If we claim to be without sin, we deceive ourselves and the truth is not in us. If we confess our sins, he is faithful and just and will forgive us our sins and purify us from all unrighteousness. If we claim we have not sinned, we make him out to be a liar and his word is not in us.
-1 John 1:8-10
As I consider the place of vulnerability in God’s design, I think salvation comes through it.
No, salvation is not through vulnerability in the same way that it is through faith. The Bible clearly teaches:
For it is by grace you have been saved, through faith—and this is not from yourselves, it is the gift of God—
Last week, I shared 7 signs that you or I have taken our reading habits to the point of idolatry. Needless to say, it was a weighty topic. One reader described it as sobering. It had the same effect on me as I wrote it.
By my own reasoning, I’m an idolator. That’s someone who reveres or delights in something more than God.
I’ll go ahead and admit that this whole idol thing isn’t new to me. For years I’ve known and regretted that I tend to love certain people and things more deeply and freely than I love God.
I started a book again!
I hadn’t read a paperback in months and I felt guilty. Of all people, writers are meant to read.
But this past Tuesday, I finally picked up a new novel, River of Grace.
I savored it from the beginning. The pleasure of reading returned to me like a neglected friend. I rediscovered the urge to read in every spare moment, the bittersweet (mostly sweet) guilt of reading past my bedtime, the adrenaline rush when I thought about the next chance I would get to crack open the cover, the secret relief when I got stranded somewhere because of the rain and… oh well. *Sigh* I guess I’ll just have to read as I wait it out, even though there were a dozen more import things I should be doing.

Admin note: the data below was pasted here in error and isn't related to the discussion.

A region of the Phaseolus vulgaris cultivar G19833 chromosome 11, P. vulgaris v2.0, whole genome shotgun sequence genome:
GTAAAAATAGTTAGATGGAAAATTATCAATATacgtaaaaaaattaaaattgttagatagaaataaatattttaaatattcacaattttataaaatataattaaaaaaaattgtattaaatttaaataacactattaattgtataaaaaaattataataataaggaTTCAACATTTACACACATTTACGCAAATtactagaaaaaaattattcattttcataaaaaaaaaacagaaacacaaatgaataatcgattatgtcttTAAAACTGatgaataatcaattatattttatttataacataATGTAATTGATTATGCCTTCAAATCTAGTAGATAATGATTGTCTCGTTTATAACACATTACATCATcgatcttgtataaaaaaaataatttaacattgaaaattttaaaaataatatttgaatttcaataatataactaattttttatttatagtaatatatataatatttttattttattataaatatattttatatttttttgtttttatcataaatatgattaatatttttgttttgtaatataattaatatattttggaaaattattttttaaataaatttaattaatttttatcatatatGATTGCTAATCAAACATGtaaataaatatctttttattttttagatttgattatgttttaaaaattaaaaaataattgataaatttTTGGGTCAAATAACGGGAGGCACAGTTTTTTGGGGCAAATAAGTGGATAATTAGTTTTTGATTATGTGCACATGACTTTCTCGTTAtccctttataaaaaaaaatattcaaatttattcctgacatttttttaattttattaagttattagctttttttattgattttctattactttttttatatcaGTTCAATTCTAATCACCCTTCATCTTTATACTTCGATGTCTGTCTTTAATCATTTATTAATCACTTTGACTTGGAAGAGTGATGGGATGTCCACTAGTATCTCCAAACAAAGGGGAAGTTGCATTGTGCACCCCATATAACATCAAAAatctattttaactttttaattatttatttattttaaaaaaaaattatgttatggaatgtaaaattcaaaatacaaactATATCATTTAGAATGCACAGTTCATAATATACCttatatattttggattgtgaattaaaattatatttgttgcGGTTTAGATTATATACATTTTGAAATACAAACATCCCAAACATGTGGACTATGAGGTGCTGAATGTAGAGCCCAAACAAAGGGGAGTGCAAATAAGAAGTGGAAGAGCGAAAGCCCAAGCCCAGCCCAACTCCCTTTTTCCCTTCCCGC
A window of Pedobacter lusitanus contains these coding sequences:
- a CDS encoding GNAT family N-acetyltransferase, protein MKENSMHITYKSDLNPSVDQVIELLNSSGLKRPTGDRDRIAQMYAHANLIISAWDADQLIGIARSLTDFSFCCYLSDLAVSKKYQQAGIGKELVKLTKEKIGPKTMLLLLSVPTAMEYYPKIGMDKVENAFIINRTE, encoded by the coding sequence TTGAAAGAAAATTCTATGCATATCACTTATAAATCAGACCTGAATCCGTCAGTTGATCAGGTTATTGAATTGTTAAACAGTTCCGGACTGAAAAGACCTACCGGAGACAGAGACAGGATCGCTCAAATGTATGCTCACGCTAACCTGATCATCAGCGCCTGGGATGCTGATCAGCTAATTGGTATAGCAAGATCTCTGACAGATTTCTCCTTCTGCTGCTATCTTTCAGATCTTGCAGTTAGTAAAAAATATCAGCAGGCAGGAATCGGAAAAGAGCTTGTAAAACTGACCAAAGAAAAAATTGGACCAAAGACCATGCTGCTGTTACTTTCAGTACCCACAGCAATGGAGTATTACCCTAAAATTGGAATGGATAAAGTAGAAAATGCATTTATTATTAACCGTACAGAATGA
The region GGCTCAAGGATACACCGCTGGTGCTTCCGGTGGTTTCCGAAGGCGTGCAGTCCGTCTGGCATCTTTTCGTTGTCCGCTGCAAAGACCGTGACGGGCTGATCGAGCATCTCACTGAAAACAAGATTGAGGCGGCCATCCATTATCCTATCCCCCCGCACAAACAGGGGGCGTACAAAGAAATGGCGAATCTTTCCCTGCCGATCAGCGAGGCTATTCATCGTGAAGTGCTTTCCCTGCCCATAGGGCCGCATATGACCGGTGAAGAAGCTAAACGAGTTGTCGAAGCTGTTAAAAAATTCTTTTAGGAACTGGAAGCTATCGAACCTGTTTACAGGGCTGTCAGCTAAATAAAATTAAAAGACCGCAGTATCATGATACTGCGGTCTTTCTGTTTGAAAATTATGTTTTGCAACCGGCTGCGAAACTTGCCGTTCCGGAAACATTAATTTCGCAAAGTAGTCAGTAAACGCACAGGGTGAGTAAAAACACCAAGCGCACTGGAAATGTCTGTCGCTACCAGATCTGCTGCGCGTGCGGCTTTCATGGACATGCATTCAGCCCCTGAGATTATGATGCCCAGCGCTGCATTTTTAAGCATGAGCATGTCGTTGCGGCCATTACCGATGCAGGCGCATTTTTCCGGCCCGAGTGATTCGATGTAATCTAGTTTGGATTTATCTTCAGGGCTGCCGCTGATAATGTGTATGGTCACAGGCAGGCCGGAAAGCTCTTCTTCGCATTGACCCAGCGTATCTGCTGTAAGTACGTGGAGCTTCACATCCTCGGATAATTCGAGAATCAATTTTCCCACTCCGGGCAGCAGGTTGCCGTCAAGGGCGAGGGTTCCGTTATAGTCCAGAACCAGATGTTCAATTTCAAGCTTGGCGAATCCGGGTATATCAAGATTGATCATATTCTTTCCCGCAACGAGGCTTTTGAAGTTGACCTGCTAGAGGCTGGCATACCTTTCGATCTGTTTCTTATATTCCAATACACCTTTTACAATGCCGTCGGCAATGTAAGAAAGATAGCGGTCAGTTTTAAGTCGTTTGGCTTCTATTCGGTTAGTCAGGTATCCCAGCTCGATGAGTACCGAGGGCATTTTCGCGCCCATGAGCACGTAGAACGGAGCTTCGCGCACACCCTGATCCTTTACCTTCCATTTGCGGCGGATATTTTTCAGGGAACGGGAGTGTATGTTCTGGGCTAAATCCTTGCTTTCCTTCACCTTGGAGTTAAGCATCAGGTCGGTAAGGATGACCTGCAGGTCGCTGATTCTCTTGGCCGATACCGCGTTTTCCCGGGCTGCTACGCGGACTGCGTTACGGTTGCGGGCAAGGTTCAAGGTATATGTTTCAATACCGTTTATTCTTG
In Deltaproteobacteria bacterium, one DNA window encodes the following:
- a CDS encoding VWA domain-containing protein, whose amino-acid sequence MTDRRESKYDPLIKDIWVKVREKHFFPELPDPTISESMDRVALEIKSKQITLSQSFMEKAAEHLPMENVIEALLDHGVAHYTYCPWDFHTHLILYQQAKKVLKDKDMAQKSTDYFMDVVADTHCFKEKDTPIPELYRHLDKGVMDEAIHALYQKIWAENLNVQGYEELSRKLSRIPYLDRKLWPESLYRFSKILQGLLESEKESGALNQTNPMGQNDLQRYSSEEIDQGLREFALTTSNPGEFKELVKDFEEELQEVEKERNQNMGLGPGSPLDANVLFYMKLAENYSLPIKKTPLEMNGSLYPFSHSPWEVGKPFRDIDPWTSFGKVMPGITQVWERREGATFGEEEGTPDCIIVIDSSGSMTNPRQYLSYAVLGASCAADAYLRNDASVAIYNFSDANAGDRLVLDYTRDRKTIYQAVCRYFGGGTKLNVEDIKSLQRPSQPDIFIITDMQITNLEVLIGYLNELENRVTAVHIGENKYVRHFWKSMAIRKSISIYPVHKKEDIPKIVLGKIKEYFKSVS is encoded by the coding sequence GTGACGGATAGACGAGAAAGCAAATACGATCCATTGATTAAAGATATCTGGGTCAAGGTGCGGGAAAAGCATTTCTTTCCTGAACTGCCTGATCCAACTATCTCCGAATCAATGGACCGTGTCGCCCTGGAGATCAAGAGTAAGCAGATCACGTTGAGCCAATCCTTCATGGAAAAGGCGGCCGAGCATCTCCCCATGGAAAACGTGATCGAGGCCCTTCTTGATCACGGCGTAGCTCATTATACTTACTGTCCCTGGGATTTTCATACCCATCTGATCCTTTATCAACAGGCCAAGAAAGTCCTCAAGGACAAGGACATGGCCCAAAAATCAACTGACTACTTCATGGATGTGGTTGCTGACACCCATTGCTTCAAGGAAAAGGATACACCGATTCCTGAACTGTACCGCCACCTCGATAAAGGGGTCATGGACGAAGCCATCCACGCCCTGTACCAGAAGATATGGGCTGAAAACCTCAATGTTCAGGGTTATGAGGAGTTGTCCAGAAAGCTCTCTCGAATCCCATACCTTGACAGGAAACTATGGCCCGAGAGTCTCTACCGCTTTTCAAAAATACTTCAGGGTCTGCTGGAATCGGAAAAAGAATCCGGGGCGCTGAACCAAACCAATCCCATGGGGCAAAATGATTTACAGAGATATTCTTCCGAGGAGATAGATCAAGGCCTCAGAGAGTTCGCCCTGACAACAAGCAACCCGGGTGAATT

In May, I posted a small excerpt from Isolated (here). I took the liberty to pick apart a certain attitude maintained by the featured character. It’s the idea that God should have done this or He should have done that or the next thing because we deserve it. It’s the idea behind common questions: “Shouldn’t an all-loving, all-powerful God have done such-and-such?”
I propose this is an attitude we have all faced or will all face to varying degrees. Yes, you and yes, me.
All it takes is one thing to go wrong. One thing. Then we start to question God.
One of my favorite words to describe content, a service, a product… basically anything is “comprehensive.” It tells me that the subject is good quality and that the creator or curator has put time and effort into even the details.
It’s the difference between a complete and thorough job and one that kind of, sort of makes a bit of a difference.
That’s how I’ve come to think of vulnerability in terms of how it relates to God making us more like Jesus. The more vulnerable we get, the more we put ourselves at God’s disposal to be conformed to the image of His Son. Here’s the illustration I have in my mind:
A new post in my vulnerability series is due. And yet, I came to today and knew I couldn’t write it.
I’ve had a rough time recently. First I came to the realization that I can’t live up to everyone’s expectations or meet every need I see. The most succinct way I can think to put it is that I reached then end of myself.